From Lee Morgan's "The Sidewinder" to John Coltrane's A LOVE SUPREME, from the impact of the Beatles to the avant-garde's October revolution, a notable year.
Sing Hallelujah! Some of the 1930s and 40s jazz broadcasts captured by engineer Bill Savory will finally see a release in a physical format.
One of the 20th century's most iconic performers crossed musical paths with artists such as Count Basie, Louis Armstrong, Nat King Cole, and Ella Fitzgerald.
In 1957 singer Ella Fitzgerald recorded close to one hundred tracks as her career continued to soar in the wake of signing with Norman Granz’s Verve label.
Slave spirituals were often improvisations upon older hymns that became entirely new songs, and in some ways they foreshadow the birth of American jazz.
Jazz historian Ted Gioia joins Night Lights this week to talk about his latest book.
In the 1920s hot jazz swept Indiana's campuses—and a Richmond record label introduced the world to Louis Armstrong, Jelly Roll Morton, and Hoagy Carmichael.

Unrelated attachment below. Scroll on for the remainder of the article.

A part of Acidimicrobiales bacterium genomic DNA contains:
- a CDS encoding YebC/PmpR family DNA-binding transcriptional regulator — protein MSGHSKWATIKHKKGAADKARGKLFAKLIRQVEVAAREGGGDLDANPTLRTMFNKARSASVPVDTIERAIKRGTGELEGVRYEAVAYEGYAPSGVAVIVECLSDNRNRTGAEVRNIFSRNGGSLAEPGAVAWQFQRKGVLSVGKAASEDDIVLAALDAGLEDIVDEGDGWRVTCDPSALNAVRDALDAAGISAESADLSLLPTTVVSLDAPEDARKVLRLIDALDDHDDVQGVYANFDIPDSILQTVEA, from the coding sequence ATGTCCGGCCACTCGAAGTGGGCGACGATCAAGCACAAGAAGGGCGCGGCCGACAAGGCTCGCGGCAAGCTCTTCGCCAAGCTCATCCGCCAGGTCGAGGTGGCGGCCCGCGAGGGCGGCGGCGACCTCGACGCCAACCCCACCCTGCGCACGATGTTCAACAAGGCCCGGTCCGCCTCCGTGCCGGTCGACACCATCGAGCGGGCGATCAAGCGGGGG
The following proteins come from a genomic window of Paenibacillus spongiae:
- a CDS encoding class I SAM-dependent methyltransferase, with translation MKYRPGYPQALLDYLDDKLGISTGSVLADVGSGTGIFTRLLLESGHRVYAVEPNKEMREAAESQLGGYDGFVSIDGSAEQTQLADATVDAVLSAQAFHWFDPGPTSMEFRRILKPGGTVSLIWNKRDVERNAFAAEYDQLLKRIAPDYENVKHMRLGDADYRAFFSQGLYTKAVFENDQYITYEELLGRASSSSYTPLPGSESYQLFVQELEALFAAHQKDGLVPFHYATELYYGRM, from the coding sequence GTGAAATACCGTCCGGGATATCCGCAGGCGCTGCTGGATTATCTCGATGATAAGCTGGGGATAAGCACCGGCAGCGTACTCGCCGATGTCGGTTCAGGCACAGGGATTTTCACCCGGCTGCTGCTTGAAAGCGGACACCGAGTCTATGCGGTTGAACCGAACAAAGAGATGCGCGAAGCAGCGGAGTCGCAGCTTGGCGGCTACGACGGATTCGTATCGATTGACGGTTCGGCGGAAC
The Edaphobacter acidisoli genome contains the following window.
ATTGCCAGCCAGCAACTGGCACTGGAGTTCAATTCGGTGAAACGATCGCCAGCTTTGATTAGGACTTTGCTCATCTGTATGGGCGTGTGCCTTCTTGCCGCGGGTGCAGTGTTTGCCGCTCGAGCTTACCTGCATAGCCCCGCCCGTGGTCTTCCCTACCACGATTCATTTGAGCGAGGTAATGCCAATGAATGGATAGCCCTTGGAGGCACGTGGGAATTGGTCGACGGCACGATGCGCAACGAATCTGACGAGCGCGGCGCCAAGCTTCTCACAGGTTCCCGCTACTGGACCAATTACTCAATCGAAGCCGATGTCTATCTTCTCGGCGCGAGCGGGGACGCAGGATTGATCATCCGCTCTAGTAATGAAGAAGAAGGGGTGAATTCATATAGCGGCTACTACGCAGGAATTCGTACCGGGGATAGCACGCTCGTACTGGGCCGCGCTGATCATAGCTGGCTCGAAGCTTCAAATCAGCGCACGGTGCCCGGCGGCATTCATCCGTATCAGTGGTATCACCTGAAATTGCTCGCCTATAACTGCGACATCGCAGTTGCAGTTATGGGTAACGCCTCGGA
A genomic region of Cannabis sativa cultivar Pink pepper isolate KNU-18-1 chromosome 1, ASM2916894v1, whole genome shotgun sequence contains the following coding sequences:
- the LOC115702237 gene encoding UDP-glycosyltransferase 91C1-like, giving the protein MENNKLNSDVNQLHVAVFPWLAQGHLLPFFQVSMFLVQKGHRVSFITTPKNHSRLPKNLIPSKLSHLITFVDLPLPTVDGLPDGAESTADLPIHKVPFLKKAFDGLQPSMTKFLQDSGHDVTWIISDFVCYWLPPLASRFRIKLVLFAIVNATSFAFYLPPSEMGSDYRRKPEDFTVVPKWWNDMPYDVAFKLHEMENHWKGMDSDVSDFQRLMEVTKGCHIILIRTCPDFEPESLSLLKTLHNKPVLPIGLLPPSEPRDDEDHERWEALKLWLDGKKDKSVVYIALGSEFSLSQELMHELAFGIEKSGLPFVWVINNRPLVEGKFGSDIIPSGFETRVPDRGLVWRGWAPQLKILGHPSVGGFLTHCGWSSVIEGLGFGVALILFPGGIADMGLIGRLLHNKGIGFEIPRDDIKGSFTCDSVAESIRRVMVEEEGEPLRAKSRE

It was 1961, and America had a new, young president...the Cold War turned up a notch…and jazz continued to evolve in ear-opening ways.
America in the 1920s: Wall Street was on the rise, cops were on the take, jazz was in the air, and alcohol had been banished—but it certainly hadn’t vanished.
Louis Armstrong, Billie Holiday, Dave Brubeck and Gerry Mulligan were just a few of the musicians who showed up to help inaugurate the Monterey Jazz Festival.